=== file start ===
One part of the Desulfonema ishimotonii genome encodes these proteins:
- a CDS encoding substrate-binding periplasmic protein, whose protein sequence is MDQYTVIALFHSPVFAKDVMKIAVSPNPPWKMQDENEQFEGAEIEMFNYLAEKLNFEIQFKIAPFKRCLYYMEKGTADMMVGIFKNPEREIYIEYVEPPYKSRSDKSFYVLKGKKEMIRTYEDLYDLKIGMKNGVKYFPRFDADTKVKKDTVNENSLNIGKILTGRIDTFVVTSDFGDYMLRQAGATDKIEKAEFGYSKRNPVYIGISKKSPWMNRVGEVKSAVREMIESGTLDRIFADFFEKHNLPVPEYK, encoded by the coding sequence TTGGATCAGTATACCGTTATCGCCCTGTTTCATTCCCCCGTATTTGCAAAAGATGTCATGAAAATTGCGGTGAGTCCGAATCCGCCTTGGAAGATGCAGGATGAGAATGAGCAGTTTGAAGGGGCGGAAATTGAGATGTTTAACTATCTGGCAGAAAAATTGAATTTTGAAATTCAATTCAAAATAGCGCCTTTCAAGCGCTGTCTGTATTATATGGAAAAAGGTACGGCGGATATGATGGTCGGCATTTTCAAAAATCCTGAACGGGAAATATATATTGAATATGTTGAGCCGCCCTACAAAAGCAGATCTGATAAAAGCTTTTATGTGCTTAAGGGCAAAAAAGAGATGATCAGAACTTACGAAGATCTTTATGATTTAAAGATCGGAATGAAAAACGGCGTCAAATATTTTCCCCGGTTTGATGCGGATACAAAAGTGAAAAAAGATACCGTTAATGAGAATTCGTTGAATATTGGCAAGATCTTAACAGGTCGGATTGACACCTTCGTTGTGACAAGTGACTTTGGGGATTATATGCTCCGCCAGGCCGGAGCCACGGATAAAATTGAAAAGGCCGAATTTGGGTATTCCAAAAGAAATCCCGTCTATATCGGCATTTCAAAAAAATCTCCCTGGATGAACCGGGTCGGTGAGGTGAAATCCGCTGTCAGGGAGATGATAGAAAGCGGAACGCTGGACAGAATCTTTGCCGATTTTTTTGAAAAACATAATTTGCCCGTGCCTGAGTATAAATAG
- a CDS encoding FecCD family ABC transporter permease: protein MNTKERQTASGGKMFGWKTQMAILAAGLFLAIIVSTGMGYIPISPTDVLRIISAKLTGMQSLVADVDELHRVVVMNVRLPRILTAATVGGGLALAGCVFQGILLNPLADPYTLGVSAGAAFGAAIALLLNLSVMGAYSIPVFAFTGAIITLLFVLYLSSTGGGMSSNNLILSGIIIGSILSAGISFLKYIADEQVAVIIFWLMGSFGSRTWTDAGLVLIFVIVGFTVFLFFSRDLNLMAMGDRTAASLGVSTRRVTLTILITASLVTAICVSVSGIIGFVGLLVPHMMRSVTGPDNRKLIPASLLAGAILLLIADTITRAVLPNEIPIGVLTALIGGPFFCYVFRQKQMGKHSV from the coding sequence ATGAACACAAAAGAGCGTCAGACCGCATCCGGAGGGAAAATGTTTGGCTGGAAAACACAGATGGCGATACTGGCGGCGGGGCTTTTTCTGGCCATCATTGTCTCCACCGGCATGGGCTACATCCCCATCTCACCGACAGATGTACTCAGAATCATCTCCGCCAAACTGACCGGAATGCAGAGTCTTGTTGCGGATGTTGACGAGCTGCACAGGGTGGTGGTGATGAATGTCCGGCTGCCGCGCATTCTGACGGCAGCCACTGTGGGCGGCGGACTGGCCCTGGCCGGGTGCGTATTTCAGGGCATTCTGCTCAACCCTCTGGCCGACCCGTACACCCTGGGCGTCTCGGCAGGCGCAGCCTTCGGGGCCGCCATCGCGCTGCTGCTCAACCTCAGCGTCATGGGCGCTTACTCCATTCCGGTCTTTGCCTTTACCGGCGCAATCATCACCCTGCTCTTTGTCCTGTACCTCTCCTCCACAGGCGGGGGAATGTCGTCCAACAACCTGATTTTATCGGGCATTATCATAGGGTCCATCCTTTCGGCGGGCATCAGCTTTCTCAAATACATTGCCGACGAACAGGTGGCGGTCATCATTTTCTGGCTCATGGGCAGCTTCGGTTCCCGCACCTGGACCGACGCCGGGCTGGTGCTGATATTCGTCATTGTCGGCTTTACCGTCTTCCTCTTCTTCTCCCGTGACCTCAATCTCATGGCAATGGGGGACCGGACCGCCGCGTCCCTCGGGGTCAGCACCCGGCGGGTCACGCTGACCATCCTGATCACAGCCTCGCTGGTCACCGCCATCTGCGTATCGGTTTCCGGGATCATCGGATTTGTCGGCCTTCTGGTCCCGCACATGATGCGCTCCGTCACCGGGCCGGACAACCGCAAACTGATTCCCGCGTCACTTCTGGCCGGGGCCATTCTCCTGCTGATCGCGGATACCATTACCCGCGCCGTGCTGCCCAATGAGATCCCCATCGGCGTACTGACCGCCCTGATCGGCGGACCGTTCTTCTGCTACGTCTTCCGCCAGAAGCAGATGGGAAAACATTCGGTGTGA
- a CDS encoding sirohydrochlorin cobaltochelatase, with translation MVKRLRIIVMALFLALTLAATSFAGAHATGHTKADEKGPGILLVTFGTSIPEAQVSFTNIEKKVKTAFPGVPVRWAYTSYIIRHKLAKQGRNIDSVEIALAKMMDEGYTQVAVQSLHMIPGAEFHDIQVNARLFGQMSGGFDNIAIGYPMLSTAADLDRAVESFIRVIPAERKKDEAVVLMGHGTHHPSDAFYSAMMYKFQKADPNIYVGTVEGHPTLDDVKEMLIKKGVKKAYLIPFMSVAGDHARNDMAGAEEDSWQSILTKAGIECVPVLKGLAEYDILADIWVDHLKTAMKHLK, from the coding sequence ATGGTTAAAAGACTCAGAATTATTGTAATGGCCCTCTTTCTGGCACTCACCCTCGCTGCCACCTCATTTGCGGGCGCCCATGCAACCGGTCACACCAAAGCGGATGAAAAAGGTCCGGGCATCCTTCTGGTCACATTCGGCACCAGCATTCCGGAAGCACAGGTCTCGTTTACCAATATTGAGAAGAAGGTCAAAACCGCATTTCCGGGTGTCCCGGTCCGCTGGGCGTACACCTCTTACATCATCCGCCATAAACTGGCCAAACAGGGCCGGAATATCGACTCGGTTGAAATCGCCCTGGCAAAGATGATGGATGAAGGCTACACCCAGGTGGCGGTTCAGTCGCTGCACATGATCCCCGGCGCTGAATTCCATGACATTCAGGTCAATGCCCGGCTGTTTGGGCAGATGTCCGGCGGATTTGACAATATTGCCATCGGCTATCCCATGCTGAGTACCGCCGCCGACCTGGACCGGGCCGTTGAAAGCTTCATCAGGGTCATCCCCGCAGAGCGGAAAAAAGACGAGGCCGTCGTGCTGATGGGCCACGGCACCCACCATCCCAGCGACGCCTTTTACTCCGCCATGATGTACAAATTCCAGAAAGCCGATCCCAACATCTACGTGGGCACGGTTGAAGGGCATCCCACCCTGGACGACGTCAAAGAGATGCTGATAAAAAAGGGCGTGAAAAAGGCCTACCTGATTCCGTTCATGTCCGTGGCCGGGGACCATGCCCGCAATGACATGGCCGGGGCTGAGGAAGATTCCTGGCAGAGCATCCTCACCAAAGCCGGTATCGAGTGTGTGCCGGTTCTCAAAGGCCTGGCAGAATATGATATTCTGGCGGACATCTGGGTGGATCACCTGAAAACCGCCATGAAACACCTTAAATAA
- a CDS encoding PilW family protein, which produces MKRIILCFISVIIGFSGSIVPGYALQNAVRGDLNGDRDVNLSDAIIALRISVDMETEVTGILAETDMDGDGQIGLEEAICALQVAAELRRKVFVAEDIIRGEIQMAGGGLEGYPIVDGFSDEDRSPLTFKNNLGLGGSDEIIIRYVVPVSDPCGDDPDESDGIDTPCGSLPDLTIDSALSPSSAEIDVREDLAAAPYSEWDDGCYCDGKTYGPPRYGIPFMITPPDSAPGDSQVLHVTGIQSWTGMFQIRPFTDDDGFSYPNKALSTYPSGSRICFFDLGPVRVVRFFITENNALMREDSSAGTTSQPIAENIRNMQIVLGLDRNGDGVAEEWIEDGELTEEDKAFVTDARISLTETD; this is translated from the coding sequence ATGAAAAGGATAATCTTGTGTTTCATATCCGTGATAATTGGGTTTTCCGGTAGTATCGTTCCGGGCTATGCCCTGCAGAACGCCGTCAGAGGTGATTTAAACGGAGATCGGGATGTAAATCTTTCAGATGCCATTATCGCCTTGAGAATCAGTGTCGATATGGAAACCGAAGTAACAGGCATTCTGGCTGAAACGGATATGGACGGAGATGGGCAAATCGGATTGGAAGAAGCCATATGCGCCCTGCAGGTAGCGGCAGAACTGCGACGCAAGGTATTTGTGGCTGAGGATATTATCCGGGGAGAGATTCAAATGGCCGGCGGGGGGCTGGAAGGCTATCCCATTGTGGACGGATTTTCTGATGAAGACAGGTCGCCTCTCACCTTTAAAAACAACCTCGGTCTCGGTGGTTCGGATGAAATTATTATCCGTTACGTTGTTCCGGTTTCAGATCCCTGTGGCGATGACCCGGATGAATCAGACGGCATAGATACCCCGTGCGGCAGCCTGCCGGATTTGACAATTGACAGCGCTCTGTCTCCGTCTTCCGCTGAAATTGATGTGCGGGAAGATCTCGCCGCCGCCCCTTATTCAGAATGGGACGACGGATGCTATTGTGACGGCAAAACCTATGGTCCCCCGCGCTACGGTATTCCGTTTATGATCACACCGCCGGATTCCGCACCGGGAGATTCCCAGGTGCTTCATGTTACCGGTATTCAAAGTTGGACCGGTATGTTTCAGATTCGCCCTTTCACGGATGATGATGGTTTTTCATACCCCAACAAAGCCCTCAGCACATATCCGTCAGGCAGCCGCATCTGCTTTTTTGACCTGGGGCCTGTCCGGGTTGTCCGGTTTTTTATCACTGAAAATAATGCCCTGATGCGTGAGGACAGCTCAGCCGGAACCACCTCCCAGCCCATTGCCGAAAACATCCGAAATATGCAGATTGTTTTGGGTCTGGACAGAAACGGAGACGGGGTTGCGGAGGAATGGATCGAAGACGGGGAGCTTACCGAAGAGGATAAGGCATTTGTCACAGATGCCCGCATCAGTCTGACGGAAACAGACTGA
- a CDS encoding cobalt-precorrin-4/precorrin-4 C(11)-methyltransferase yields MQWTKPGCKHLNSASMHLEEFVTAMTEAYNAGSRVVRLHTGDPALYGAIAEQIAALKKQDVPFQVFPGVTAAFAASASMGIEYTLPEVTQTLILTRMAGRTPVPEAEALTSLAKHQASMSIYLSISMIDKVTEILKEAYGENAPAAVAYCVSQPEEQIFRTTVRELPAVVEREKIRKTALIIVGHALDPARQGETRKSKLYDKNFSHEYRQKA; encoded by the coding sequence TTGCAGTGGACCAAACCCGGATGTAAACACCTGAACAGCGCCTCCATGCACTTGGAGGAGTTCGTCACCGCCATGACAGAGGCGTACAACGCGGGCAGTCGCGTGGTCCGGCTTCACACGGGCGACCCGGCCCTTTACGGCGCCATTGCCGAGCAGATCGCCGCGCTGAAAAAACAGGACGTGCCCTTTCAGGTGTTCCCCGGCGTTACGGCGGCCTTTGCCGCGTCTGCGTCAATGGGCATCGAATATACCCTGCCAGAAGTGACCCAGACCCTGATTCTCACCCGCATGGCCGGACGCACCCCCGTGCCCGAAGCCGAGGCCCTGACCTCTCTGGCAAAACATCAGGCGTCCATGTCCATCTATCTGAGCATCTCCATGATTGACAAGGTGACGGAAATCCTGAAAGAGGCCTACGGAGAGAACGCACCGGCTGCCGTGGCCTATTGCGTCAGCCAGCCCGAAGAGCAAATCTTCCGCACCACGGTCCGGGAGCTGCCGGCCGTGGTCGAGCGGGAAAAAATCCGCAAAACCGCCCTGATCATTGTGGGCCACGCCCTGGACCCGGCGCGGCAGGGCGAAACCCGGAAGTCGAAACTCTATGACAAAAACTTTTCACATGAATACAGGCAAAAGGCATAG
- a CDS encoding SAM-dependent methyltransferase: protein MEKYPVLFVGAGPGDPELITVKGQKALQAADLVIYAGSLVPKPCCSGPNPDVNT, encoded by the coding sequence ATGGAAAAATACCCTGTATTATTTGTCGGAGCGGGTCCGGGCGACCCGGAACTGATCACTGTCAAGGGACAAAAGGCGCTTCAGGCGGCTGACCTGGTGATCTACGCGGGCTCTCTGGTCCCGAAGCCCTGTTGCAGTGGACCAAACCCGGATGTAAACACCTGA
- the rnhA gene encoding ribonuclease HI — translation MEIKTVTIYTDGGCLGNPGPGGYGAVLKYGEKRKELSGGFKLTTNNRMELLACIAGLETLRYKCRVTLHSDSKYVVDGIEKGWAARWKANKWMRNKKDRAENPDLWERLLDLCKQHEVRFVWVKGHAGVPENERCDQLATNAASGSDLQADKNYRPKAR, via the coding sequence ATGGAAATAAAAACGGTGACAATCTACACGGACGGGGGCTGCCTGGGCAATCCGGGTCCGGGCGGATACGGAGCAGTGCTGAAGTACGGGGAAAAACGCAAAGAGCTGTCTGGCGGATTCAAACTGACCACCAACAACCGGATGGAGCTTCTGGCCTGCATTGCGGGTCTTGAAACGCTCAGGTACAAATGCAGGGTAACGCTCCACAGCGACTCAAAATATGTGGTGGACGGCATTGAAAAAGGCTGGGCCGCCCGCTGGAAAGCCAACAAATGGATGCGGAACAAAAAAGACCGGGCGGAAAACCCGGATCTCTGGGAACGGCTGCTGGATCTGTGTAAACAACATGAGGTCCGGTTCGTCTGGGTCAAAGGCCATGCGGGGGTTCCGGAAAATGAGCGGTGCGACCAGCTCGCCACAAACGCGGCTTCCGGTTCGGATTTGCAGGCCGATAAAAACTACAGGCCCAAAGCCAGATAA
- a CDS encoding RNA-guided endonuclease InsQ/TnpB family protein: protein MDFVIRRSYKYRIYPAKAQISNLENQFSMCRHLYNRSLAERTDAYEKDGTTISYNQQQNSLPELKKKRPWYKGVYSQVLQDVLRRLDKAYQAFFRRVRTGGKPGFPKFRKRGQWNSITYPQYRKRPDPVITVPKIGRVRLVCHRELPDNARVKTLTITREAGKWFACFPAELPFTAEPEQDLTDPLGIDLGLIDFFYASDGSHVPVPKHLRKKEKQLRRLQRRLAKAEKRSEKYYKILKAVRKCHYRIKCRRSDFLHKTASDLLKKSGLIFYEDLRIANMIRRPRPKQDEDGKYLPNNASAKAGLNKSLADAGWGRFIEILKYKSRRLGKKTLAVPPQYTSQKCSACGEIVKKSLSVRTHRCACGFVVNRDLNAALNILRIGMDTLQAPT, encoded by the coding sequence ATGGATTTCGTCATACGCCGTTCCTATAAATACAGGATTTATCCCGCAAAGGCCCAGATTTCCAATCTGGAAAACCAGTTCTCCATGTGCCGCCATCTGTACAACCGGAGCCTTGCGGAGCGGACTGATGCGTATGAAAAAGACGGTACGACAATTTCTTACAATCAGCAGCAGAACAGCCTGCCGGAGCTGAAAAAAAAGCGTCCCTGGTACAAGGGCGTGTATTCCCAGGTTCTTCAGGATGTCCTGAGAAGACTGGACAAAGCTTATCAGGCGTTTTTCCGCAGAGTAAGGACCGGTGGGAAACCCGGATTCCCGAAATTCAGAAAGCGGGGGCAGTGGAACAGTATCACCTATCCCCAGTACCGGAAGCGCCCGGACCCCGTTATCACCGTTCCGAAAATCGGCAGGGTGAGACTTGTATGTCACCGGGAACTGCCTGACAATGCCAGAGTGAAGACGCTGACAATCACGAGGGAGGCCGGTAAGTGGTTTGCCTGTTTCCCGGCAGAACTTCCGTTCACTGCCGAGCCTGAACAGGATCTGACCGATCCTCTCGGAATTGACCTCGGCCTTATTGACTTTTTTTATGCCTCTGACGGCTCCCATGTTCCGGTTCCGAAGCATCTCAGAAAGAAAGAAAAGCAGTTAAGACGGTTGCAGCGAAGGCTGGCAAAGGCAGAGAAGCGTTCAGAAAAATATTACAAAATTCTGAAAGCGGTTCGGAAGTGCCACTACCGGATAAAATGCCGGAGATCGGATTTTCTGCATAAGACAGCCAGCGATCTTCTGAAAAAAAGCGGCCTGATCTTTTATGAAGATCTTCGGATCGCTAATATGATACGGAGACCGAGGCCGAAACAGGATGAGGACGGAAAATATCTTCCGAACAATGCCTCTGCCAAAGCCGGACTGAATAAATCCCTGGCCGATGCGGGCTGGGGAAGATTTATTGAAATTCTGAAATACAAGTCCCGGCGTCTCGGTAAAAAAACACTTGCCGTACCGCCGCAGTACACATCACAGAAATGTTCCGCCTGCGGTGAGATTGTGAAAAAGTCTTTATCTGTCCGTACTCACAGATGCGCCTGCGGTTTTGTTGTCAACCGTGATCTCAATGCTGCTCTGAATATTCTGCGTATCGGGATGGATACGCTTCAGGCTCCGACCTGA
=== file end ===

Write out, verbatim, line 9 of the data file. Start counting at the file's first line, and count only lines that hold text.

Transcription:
- a CDS encoding RNA-guided endonuclease InsQ/TnpB family protein: protein MDFVIRRSYKYRIYPAKAQISNLENQFSMCRHLYNRSLAERTDAYEKDGTTISYNQQQNSLPELKKKRPWYKGVYSQVLQDVLRRLDKAYQAFFRRVRTGGKPGFPKFRKRGQWNSITYPQYRKRPDPVITVPKIGRVRLVCHRELPDNARVKTLTITREAGKWFACFPAELPFTAEPEQDLTDPLGIDLGLIDFFYASDGSHVPVPKHLRKKEKQLRRLQRRLAKAEKRSEKYYKILKAVRKCHYRIKCRRSDFLHKTASDLLKKSGLIFYEDLRIANMIRRPRPKQDEDGKYLPNNASAKAGLNKSLADAGWGRFIEILKYKSRRLGKKTLAVPPQYTSQKCSACGEIVKKSLSVRTHRCACGFVVNRDLNAALNILRIGMDTLQAPT, encoded by the coding sequence ATGGATTTCGTCATACGCCGTTCCTATAAATACAGGATTTATCCCGCAAAGGCCCAGATTTCCAATCTGGAAAACCAGTTCTCCATGTGCCGCCATCTGTACAACCGGAGCCTTGCGGAGCGGACTGATGCGTATGAAAAAGACGGTACGACAATTTCTTACAATCAGCAGCAGAACAGCCTGCCGGAGCTGAAAAAAAAGCGTCCCTGGTACAAGGGCGTGTATTCCCAGGTTCTTCAGGATGTCCTGAGAAGACTGGACAAAGCTTATCAGGCGTTTTTCCGCAGAGTAAGGACCGGTGGGAAACCCGGATTCCCGAAATTCAGAAAGCGGGGGCAGTGGAACAGTATCACCTATCCCCAGTACCGGAAGCGCCCGGACCCCGTTATCACCGTTCCGAAAATCGGCAGGGTGAGACTTGTATGTCACCGGGAACTGCCTGACAATGCCAGAGTGAAGACGCTGACAATCACGAGGGAGGCCGGTAAGTGGTTTGCCTGTTTCCCGGCAGAACTTCCGTTCACTGCCGAGCCTGAACAGGATCTGACCGATCCTCTCGGAATTGACCTCGGCCTTATTGACTTTTTTTATGCCTCTGACGGCTCCCATGTTCCGGTTCCGAAGCATCTCAGAAAGAAAGAAAAGCAGTTAAGACGGTTGCAGCGAAGGCTGGCAAAGGCAGAGAAGCGTTCAGAAAAATATTACAAAATTCTGAAAGCGGTTCGGAAGTGCCACTACCGGATAAAATGCCGGAGATCGGATTTTCTGCATAAGACAGCCAGCGATCTTCTGAAAAAAAGCGGCCTGATCTTTTATGAAGATCTTCGGATCGCTAATATGATACGGAGACCGAGGCCGAAACAGGATGAGGACGGAAAATATCTTCCGAACAATGCCTCTGCCAAAGCCGGACTGAATAAATCCCTGGCCGATGCGGGCTGGGGAAGATTTATTGAAATTCTGAAATACAAGTCCCGGCGTCTCGGTAAAAAAACACTTGCCGTACCGCCGCAGTACACATCACAGAAATGTTCCGCCTGCGGTGAGATTGTGAAAAAGTCTTTATCTGTCCGTACTCACAGATGCGCCTGCGGTTTTGTTGTCAACCGTGATCTCAATGCTGCTCTGAATATTCTGCGTATCGGGATGGATACGCTTCAGGCTCCGACCTGA